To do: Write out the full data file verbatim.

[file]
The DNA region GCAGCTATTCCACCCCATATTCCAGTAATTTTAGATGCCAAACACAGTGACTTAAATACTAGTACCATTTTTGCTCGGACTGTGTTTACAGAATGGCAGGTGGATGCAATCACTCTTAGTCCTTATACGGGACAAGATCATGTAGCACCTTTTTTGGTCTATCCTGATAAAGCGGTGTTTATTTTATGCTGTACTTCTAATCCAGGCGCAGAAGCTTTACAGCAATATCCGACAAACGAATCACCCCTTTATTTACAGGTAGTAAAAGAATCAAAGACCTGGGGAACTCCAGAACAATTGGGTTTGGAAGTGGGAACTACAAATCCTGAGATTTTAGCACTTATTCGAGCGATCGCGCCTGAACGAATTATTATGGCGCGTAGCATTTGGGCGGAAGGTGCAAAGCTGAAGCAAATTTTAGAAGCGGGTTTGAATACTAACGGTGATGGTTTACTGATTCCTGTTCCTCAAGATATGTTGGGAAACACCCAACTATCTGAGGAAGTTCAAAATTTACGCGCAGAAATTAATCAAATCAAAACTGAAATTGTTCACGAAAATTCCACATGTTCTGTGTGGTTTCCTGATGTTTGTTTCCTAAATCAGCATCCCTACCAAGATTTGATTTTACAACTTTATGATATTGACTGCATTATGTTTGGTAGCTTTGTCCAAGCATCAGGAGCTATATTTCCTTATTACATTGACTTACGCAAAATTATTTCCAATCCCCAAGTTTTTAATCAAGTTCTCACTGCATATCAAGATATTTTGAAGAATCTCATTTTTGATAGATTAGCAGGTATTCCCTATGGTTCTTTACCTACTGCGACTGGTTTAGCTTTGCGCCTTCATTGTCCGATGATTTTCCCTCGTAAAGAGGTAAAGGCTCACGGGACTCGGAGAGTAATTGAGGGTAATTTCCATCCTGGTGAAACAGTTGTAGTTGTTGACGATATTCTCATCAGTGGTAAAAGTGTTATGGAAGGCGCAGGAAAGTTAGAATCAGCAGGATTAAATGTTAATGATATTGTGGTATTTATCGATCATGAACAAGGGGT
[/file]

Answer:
The DNA region GCAGCTATTCCACCCCATATTCCAGTAATTTTAGATGCCAAACACAGTGACTTAAATACTAGTACCATTTTTGCTCGGACTGTGTTTACAGAATGGCAGGTGGATGCAATCACTCTTAGTCCTTATACGGGACAAGATCATGTAGCACCTTTTTTGGTCTATCCTGATAAAGCGGTGTTTATTTTATGCTGTACTTCTAATCCAGGCGCAGAAGCTTTACAGCAATATCCGACAAACGAATCACCCCTTTATTTACAGGTAGTAAAAGAATCAAAGACCTGGGGAACTCCAGAACAATTGGGTTTGGAAGTGGGAACTACAAATCCTGAGATTTTAGCACTTATTCGAGCGATCGCGCCTGAACGAATTATTATGGCGCGTAGCATTTGGGCGGAAGGTGCAAAGCTGAAGCAAATTTTAGAAGCGGGTTTGAATACTAACGGTGATGGTTTACTGATTCCTGTTCCTCAAGATATGTTGGGAAACACCCAACTATCTGAGGAAGTTCAAAATTTACGCGCAGAAATTAATCAAATCAAAACTGAAATTGTTCACGAAAATTCCACATGTTCTGTGTGGTTTCCTGATGTTTGTTTCCTAAATCAGCATCCCTACCAAGATTTGATTTTACAACTTTATGATATTGACTGCATTATGTTTGGTAGCTTTGTCCAAGCATCAGGAGCTATATTTCCTTATTACATTGACTTACGCAAAATTATTTCCAATCCCCAAGTTTTTAATCAAGTTCTCACTGCATATCAAGATATTTTGAAGAATCTCATTTTTGATAGATTAGCAGGTATTCCCTATGGTTCTTTACCTACTGCGACTGGTTTAGCTTTGCGCCTTCATTGTCCGATGATTTTCCCTCGTAAAGAGGTAAAGGCTCACGGGACTCGGAGAGTAATTGAGGGTAATTTCCATCCTGGTGAAACAGTTGTAGTTGTTGACGATATTCTCATCAGTGGTAAAAGTGTTATGGAAGGCGCAGGAAAGTTAGAATCAGCAGGATTAAATGTTAATGATATTGTGGTATTTATCGATCATGAACAAGGGGT